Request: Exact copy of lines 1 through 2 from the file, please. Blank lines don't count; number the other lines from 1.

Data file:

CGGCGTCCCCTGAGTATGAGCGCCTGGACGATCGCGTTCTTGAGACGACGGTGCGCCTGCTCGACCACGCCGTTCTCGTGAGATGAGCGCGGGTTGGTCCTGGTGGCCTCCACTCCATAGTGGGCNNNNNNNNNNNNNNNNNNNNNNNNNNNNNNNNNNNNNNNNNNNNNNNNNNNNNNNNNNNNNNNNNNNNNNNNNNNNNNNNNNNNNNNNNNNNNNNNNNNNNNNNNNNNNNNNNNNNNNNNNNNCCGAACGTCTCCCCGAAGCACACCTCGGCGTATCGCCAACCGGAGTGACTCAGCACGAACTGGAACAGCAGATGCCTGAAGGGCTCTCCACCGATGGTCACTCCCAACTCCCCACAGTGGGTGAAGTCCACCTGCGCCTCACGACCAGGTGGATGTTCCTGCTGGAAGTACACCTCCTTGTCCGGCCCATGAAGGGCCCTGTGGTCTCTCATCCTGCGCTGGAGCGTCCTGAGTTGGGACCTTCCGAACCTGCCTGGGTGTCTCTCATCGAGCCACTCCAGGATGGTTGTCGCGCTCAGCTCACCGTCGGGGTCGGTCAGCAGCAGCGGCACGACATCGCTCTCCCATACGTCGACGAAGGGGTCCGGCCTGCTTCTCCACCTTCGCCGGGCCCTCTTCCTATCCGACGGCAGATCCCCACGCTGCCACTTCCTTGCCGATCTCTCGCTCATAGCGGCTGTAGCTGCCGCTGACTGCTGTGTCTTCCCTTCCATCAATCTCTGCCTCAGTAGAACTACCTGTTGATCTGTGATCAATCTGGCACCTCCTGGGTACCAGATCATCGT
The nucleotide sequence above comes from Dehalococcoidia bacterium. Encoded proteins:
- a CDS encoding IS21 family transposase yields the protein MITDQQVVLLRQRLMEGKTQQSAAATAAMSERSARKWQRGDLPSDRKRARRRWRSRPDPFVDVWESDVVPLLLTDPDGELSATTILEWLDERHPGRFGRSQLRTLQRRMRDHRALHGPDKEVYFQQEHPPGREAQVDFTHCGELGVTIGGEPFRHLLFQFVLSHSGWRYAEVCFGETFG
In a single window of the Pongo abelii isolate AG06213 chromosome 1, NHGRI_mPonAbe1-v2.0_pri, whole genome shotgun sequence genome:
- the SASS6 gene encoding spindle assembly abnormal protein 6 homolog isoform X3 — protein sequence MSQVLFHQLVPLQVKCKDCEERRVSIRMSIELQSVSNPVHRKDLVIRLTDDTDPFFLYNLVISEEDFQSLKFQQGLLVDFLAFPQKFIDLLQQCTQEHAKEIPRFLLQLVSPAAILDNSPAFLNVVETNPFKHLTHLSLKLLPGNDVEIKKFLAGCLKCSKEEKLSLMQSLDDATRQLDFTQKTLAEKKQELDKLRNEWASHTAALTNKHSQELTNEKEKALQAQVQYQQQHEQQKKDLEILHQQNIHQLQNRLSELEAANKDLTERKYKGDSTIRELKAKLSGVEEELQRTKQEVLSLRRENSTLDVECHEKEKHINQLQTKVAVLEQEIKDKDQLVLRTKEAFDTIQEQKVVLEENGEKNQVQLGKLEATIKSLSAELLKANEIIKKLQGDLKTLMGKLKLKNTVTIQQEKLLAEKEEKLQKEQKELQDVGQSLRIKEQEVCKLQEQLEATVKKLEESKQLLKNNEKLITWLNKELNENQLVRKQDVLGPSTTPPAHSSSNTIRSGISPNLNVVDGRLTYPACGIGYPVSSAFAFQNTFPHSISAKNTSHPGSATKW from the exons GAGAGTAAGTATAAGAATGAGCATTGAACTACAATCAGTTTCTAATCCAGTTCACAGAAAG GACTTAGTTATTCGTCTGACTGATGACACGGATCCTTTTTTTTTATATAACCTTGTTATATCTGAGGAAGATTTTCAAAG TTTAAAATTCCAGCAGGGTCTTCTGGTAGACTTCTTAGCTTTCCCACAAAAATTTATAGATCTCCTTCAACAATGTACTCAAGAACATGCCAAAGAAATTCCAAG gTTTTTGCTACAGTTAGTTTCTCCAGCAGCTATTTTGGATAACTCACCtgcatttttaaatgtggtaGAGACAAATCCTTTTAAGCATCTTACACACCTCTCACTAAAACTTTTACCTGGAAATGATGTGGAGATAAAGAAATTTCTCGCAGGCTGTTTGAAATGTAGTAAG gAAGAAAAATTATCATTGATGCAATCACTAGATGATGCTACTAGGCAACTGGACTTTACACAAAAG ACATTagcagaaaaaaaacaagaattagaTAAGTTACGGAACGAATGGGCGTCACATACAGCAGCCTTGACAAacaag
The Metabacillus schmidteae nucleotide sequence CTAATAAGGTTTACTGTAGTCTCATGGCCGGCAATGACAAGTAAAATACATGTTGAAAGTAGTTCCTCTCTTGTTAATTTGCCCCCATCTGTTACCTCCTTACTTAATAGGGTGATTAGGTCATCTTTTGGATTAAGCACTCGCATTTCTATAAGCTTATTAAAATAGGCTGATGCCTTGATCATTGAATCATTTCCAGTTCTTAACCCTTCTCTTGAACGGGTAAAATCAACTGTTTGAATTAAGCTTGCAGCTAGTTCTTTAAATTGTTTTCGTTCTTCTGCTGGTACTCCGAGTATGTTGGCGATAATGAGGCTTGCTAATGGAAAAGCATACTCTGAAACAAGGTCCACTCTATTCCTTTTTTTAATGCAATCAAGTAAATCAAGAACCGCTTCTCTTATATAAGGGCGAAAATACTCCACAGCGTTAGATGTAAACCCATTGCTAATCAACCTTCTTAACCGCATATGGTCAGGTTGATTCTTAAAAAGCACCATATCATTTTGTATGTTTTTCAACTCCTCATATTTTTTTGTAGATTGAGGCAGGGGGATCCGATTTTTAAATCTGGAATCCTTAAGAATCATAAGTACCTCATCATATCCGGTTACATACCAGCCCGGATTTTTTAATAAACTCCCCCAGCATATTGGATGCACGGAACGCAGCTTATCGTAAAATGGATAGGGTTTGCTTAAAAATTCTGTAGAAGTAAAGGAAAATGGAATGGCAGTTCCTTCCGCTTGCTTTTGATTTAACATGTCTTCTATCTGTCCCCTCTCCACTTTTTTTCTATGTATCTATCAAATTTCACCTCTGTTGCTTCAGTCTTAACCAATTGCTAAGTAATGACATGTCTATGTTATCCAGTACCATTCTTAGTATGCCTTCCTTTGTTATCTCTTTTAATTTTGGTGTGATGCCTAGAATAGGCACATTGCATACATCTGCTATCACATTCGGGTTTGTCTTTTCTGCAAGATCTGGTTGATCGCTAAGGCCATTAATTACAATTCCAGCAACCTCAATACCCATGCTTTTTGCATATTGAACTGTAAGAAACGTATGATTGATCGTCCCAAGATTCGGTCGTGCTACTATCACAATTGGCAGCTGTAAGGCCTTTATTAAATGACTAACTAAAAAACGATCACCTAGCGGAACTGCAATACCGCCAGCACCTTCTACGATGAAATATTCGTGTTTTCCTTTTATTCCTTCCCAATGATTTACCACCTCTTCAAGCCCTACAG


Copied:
CGGCGTCCCCTGAGTATGAGCGCCTGGACGATCGCGTTCTTGAGACGACGGTGCGCCTGCTCGACCACGCCGTTCTCGTGAGATGAGCGCGGGTTGGTCCTGGTGGCCTCCACTCCATAGTGGGCNNNNNNNNNNNNNNNNNNNNNNNNNNNNNNNNNNNNNNNNNNNNNNNNNNNNNNNNNNNNNNNNNNNNNNNNNNNNNNNNNNNNNNNNNNNNNNNNNNNNNNNNNNNNNNNNNNNNNNNNNNNCCGAACGTCTCCCCGAAGCACACCTCGGCGTATCGCCAACCGGAGTGACTCAGCACGAACTGGAACAGCAGATGCCTGAAGGGCTCTCCACCGATGGTCACTCCCAACTCCCCACAGTGGGTGAAGTCCACCTGCGCCTCACGACCAGGTGGATGTTCCTGCTGGAAGTACACCTCCTTGTCCGGCCCATGAAGGGCCCTGTGGTCTCTCATCCTGCGCTGGAGCGTCCTGAGTTGGGACCTTCCGAACCTGCCTGGGTGTCTCTCATCGAGCCACTCCAGGATGGTTGTCGCGCTCAGCTCACCGTCGGGGTCGGTCAGCAGCAGCGGCACGACATCGCTCTCCCATACGTCGACGAAGGGGTCCGGCCTGCTTCTCCACCTTCGCCGGGCCCTCTTCCTATCCGACGGCAGATCCCCACGCTGCCACTTCCTTGCCGATCTCTCGCTCATAGCGGCTGTAGCTGCCGCTGACTGCTGTGTCTTCCCTTCCATCAATCTCTGCCTCAGTAGAACTACCTGTTGATCTGTGATCAATCTGGCACCTCCTGGGTACCAGATCATCGT
The nucleotide sequence above comes from Dehalococcoidia bacterium. Encoded proteins: